Sunday, May 10, 2009

Swallow-tailed Kite!

Birds are still migrating along the Gulf Coast. I was running in Dow Park today, when I saw, out of the corner of my eye, what looked like a laughing gull that suddenly banked and corrected itself too quickly. Intuition fired in: this wasn't normal flight behavior for a gull. I stopped and stared at the soaring bird, which was at least a sixth or fifth of a mile away. It banked again, and I saw a long, deeply forked tail. This immediately identified it as a swallow-tailed kite, which I've never seen before, which is local mainly to Florida and the southeastern coastline of the US, which is almost certainly just migrating through (since the only TX-based population is a summertime concentration in a small area along the TX - LA border), and which is one of the most elegant birds of prey in the world!

Its wings appeared longer than a laughing gull's. It was much more agile than a gull (of course: this exceptionally agile bird is known to catch and eat prey on the wing!). I stared at this spirit of the sky for two or three minutes while it banked and soared like a cross between a gull and a swallow high over freshly-mowed lawns of Bermuda grass and eco-unconscious housing developments. Was it disappointed in the yield of prey this cancer-stricken earth offered it? I hope not.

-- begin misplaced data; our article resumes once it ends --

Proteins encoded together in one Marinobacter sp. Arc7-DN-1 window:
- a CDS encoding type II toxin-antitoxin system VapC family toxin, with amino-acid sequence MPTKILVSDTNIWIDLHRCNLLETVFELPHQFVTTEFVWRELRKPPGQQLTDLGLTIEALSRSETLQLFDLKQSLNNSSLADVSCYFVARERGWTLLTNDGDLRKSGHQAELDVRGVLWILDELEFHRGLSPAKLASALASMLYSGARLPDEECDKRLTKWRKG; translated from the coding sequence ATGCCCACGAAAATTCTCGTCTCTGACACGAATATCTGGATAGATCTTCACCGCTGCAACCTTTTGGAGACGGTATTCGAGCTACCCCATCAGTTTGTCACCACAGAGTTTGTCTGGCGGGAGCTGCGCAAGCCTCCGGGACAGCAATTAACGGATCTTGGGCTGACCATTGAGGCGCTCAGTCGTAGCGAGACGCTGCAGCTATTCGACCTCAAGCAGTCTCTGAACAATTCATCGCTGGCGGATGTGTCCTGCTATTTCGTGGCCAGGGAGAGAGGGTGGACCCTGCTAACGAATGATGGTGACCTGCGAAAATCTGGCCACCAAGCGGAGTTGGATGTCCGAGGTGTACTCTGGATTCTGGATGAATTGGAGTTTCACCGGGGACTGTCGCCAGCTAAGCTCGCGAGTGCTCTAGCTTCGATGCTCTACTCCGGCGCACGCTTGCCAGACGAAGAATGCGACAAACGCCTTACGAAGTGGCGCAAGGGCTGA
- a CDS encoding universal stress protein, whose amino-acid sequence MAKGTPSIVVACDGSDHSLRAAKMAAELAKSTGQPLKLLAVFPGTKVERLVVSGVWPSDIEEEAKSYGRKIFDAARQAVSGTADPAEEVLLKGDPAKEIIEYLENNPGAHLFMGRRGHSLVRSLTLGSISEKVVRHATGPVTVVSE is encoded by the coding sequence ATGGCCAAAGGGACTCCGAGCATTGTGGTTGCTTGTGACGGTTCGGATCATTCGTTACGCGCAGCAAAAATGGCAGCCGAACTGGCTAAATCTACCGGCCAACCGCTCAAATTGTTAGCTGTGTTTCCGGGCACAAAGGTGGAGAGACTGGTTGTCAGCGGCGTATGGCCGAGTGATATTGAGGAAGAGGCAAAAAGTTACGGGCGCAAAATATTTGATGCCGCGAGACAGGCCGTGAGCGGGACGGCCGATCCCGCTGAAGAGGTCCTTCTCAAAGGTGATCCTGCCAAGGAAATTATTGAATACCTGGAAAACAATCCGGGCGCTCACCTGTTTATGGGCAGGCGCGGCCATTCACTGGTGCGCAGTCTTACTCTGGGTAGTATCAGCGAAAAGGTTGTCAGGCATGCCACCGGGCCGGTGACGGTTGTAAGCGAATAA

Many birds out today. A hawk soared over my head before I saw the kite. I saw it plainly, despite wearing my very old eyeglasses and not having binoculars at hand. It had whiter areas more distally along the wings, and a white patch (perhaps its leg feathers?) in the proximal tail area, and also a white neck and/or face. I couldn't identify it when I came home, but my closest guess is red-shouldered hawk.

Before that, I encountered a Carolina chickadee singing alone on a power line. It reminded me of my forest runs and hikes ("chicka-dee-dee-dee"). I don't know why it was there...I don't think chickadees migrate, and this park is not forested.

Other birds seen: a loggerhead shrike and the usual sparrows, grackles, starlings, and mockingbirds. I also heard what I thought was a warbler vs. vireo, but couldn't identify it by going through warbler and vireo recordings afterward. It may have been part of another family of birds.

Yesterday, while searching for a party in Pearland at dusk, I saw a silhouetted scissor-tailed flycatcher alight on a power line and flick its long tail.

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